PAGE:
Last night was my last night in Munich. I celebrated that by sneaking out of the 7th floor window onto the roof of the guest house and watched a lightning storm. One of the students here, from Zimbabwe, sat with me and we discussed literature, what makes a genius, marriage, death, and a million other things. He is studying philosophy and writing a dissertation here in Germany. He wears a beaded string bracelet that is wrapped 5 times around his wrist. We compared cultural differences between the US and Zimbabwe.
In my last class yesterday, my classmate from Japan gave me a bracelet she had made as a parting gift. We posed for photos and I thought, I have only been here 2 weeks! It’s strange how two weeks in a foreign country, despite not sharing a common language or culture, we make an impact on each other.
A few people at the school have asked me if I liked Munich. I found it an easy place to navigate, a place with an interesting history, and a place with good diversity. There are 3 Persian restaurants I could walk to from the guest house. Also, there is a bakery on every corner it seems. The night I stayed out for Die Lange Nacht der Musik, Germans were packed into a tiny restaurant excited for jazz. The public transportation is easy to use. The English Garden is bigger than Central Park and there are plenty of green spaces. Plenty of people speak English, I even found an English used bookstore. Munich is really livable.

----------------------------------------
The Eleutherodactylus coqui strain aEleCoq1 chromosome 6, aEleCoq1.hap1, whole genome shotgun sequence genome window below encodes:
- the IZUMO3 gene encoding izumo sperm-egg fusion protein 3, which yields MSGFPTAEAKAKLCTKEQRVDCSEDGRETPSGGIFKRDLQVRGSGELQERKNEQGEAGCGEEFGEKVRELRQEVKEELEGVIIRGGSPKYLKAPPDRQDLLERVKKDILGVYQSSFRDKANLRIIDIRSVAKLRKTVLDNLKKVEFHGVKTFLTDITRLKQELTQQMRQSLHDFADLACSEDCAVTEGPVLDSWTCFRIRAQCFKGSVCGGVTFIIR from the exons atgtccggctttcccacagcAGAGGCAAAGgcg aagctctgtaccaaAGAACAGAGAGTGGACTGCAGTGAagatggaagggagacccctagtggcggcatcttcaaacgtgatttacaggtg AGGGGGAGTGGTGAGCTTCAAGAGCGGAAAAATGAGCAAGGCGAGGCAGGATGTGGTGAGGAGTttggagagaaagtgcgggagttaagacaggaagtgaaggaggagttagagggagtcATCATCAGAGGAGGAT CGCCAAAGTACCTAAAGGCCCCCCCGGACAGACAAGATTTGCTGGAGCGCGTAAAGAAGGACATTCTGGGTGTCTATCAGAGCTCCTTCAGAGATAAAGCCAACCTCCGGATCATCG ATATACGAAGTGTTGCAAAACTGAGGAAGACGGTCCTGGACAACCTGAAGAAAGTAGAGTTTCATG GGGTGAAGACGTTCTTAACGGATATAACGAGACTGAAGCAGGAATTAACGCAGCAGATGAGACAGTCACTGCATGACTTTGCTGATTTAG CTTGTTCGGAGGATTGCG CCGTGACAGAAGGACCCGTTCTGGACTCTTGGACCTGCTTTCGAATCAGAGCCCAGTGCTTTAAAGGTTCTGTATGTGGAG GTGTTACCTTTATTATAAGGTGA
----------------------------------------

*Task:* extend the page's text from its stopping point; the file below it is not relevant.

I can’t say I love this city yet though. It’s strange jumble of old churches and modern buildings and remanants of Nazi architecture make a weird amalgam of something that isn’t quite aesthetically pleasing. There is a missing vibrancy on the streets. Germans in Munich seem purposeful and are getting it done, with the it being the business of Its a strange place where they do their duty of accepting refugees, but as one Syrian student said, in some towns the refugees are not free to come and go as they please. They can’t go out. And in Munich, I saw 2 different Pediga (Patriots against the islamitization of the west) events, where they set up signs with their 10 thieseses against refugees and speak on a loud speaker. Of course who am I to criticize when my own country is also divided.
They do NOT cross in the crosswalk on red and they stick to the rules. They walk faster than anyone I know and I, despite my long legs or 5 miles of walking a day, could not keep up with any German on the street. They ride bikes super fast, ringing their bells, deftly weaving around people, who clearly don’t understand they are walking in the bike lane of the side walk (must be foreigners like me). People say Grüß Got here as a greeting and have excellent manners. But they just don’t feel warm and inviting. It’s hard to imagine what romance is like in this city.
I know someone else can read these opinions and say I got it all wrong. The internet is full of that these days. And after all it’s only been 2 weeks. I did meet friendly people. I had a great time. I ate a lot of bread.
Now onto Prague.